Drainage: north and south sides have downpipes but no obvious drainage trench. Drain does exist on east side.


Nave and chancel in one, distinguished externally by buttresses at divide. Square, weathered-boarded bell-turret above west end; copper-plated pyramidal top and three louvred windows below on each side.

Nave. North wall: in Fabric 'A'; occasional stones have render residue. Two Decorated windows both with double lights that have cusped ogee-heads, quatrefoils in the spandrels, chamfered dressings, hoodmouldings and relieving arches of edge stones. That to east is Victorian, that to west in a slightly more weathered gold sandstone: earlier than the Victorian windows but almost certainly post-medieval in execution though not design. Buttress at nave/chancel interface.

South wall: Fabric 'B'; two Victorian windows as on north side. Buttress as on north side.

West wall: Fabric 'B'; elaborate three-light Victorian window; gable above window rebuilt.

Chancel. North wall: again occasional render patch. At west end, projecting plinth at ground level may be remnant of earlier church. One standard Victorian window.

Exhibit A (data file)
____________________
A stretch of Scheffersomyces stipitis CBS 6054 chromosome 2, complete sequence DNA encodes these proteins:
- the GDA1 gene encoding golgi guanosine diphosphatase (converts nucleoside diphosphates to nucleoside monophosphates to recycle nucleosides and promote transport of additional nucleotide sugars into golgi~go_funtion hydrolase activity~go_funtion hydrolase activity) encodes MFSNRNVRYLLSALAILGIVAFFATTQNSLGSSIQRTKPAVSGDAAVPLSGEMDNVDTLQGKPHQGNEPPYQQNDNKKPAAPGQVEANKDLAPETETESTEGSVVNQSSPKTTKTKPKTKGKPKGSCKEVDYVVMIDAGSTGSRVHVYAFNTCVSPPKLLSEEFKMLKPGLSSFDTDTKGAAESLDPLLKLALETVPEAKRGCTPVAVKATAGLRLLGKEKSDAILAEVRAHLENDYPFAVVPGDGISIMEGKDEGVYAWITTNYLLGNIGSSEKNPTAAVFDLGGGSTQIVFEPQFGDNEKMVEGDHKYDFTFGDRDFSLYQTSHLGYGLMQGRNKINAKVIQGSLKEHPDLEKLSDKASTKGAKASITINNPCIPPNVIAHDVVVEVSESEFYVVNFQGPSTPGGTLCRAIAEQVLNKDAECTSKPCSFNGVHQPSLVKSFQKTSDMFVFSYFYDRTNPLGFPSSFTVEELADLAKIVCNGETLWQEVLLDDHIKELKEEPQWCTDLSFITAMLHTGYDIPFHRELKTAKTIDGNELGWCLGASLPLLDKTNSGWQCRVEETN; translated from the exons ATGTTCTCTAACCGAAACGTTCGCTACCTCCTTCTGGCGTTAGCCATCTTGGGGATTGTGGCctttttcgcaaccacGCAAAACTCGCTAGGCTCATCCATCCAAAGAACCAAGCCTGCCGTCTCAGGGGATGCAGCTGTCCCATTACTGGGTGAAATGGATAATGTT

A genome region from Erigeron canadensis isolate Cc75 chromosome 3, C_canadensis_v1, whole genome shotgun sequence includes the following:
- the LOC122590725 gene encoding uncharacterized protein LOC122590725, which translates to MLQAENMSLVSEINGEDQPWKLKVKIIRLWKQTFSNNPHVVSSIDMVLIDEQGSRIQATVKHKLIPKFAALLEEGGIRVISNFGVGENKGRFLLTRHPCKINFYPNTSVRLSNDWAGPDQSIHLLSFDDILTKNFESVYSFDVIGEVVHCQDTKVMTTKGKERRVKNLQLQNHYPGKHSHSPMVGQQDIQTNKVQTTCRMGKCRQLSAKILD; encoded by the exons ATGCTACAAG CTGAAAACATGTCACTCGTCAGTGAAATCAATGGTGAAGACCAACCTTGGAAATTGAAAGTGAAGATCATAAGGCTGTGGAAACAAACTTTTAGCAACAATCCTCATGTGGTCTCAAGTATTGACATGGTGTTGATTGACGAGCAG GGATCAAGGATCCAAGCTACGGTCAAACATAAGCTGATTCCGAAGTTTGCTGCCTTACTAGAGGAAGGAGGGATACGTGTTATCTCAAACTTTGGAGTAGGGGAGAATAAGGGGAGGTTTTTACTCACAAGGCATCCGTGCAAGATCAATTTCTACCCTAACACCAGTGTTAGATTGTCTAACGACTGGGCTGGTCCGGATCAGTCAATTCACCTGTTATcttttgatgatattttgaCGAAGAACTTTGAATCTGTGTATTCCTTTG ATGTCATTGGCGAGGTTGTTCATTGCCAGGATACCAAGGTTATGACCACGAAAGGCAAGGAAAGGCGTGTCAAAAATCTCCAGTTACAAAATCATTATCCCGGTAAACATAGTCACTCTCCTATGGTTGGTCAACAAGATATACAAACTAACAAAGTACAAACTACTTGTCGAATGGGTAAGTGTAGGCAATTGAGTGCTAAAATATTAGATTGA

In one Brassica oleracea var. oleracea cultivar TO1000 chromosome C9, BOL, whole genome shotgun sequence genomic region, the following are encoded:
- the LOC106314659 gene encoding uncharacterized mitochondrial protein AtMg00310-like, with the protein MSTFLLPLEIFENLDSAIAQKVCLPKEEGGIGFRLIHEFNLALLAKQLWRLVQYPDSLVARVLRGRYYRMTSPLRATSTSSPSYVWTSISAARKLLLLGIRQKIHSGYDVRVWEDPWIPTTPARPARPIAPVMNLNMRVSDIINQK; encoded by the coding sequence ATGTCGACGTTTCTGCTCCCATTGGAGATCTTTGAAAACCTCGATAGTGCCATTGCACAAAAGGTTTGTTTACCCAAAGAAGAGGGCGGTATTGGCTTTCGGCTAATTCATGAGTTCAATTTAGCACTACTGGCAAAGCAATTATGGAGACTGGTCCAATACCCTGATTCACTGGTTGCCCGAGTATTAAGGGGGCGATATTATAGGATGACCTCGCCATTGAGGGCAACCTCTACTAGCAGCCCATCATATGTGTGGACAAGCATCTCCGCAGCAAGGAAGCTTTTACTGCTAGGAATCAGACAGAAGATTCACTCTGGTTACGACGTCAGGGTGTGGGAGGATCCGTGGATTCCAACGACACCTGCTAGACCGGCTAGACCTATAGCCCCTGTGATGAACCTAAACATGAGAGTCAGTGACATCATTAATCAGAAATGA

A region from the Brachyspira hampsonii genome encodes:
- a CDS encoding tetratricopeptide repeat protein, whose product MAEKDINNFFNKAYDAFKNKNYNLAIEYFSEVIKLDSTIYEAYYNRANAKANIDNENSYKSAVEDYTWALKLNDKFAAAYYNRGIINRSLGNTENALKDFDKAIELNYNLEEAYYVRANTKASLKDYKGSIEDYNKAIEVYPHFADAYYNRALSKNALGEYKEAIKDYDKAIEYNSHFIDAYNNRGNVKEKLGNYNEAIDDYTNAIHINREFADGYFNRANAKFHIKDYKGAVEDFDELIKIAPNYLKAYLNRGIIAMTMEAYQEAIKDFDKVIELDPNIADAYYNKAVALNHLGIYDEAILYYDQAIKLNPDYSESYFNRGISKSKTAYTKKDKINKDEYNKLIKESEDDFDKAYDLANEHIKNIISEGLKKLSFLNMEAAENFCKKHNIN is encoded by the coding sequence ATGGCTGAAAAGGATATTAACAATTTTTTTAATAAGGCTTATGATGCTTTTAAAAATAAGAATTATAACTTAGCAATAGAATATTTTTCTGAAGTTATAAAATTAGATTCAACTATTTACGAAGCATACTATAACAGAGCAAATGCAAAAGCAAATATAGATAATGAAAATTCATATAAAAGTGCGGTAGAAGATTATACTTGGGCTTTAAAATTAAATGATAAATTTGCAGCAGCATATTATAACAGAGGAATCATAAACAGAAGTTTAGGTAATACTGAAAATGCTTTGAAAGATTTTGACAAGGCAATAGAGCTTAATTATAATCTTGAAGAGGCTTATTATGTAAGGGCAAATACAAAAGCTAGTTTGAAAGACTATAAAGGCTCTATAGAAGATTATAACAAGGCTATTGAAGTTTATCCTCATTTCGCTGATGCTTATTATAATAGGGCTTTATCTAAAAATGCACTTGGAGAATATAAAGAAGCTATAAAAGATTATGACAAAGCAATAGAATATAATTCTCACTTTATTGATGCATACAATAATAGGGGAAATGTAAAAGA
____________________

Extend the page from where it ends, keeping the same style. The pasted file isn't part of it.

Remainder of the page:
East wall: Fabric 'A'; large three-light window, wholly Victorian.

South wall: Fabric 'B'; one standard Victorian window.

Porch. General. Victorian two-centred arched doorway; plain structure, lacking windows; with stone cross finial on roof.


Porch. General. Bare stone of Fabric 'B' with some render.

North wall: two-centred arched doorway, chamfered and finished in plaster.

East wall: plain, but for weathered and broken stoup set into wall.

South wall: main doorway.

West wall: plain.

Nave. General. Tiled floor in red and black; carpet down central aisle covers heating vents. Wooden block floor beneath benches. Roof of c.1500 remains intact: five bays, arched braces resting on hexagonal corbels, one tie-beam not corbelled; cusped strutting in the apices. Interior plastered and whitewashed, except for window dressings. Panelled vestry in north-west corner.